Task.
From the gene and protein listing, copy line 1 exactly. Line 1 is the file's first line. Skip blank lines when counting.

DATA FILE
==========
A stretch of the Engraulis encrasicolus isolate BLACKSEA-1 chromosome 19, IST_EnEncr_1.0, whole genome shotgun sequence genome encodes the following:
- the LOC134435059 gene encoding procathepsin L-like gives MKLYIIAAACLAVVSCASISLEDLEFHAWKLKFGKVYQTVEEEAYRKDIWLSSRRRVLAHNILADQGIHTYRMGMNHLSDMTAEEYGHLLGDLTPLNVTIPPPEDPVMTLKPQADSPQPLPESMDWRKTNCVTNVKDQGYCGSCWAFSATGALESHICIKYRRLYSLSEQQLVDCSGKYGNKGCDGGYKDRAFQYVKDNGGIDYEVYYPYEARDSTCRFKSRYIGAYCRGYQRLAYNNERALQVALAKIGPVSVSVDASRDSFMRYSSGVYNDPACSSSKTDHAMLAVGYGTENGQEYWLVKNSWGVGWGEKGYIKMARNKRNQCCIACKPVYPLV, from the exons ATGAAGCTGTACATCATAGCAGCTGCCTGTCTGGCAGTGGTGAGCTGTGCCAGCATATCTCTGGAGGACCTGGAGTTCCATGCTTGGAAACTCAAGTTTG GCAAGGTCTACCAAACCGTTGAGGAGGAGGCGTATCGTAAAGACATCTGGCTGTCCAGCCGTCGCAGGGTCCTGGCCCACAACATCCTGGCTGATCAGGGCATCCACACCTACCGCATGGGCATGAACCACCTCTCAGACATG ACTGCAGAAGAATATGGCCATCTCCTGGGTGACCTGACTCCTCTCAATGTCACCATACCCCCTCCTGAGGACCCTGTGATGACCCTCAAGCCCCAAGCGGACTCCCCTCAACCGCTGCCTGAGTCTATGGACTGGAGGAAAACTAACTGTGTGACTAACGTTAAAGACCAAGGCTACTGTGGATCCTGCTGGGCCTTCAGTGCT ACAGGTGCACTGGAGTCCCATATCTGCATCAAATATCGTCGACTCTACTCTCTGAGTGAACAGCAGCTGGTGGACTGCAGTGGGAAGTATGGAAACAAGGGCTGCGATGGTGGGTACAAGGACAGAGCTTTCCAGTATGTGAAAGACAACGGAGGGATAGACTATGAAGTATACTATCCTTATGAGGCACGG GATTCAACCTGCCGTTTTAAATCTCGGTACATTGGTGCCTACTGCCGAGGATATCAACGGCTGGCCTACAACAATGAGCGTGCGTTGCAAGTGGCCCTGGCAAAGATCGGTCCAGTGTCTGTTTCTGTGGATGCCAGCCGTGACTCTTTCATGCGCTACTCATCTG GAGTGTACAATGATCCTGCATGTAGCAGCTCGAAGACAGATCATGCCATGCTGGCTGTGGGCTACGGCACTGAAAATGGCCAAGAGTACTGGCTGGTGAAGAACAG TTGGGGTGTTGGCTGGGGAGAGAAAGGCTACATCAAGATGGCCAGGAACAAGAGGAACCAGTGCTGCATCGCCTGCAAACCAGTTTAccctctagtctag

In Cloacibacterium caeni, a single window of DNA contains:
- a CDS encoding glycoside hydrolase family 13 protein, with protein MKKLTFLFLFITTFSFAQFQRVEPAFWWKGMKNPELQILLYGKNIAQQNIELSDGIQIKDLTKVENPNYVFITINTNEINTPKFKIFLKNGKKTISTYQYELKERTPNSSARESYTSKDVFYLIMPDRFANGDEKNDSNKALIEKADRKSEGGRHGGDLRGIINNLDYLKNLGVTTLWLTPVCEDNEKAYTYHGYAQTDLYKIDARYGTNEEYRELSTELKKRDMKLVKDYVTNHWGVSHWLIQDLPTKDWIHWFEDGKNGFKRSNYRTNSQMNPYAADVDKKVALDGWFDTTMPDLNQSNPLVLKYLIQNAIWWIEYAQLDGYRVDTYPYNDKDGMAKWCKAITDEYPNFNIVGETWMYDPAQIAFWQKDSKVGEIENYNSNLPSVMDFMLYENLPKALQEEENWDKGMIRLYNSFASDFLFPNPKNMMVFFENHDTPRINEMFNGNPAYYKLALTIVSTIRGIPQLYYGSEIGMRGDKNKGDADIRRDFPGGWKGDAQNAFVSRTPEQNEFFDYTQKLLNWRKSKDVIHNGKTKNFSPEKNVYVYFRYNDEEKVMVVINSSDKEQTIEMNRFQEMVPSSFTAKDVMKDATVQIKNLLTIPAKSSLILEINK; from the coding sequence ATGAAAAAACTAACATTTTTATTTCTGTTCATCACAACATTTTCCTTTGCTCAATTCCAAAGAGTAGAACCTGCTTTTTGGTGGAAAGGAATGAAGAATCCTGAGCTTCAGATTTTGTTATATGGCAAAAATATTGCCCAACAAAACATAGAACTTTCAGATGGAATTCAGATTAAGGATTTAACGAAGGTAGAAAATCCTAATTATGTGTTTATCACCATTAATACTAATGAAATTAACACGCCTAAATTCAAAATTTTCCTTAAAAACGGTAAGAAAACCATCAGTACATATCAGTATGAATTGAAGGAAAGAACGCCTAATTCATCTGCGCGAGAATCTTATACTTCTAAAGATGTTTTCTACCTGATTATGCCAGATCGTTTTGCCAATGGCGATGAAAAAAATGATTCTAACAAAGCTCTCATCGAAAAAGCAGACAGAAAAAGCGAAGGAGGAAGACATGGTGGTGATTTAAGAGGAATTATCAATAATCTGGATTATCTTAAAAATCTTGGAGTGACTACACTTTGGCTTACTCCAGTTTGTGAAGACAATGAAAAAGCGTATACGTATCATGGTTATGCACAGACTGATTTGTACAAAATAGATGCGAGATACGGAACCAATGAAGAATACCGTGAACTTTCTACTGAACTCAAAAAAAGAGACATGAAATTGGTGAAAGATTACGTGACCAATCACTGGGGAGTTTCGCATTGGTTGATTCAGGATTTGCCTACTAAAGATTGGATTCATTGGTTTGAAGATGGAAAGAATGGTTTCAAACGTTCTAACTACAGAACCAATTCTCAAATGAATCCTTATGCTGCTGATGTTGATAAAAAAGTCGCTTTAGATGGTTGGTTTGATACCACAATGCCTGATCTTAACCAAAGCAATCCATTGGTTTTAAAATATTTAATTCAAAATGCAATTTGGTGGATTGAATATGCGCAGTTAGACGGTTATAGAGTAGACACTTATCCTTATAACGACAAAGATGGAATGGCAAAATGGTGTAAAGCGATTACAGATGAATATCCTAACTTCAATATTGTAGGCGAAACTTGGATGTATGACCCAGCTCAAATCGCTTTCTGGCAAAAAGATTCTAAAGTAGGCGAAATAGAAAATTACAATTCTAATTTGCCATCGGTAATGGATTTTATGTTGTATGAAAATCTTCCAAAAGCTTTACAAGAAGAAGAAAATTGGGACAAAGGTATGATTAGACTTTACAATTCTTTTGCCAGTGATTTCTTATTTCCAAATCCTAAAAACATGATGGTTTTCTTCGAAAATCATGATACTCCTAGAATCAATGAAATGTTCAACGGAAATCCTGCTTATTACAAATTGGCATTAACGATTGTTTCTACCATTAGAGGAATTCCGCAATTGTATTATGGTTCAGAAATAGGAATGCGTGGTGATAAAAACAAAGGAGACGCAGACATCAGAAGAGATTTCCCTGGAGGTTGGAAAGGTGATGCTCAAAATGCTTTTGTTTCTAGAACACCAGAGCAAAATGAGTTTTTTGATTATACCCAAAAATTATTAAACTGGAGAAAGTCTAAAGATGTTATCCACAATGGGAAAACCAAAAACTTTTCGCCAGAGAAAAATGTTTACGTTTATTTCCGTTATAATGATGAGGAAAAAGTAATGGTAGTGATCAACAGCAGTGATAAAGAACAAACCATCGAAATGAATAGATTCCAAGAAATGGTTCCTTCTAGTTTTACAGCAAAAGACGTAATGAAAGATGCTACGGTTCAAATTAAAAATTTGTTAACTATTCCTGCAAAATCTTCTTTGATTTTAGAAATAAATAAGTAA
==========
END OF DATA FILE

A stretch of the Engraulis encrasicolus isolate BLACKSEA-1 chromosome 19, IST_EnEncr_1.0, whole genome shotgun sequence genome encodes the following: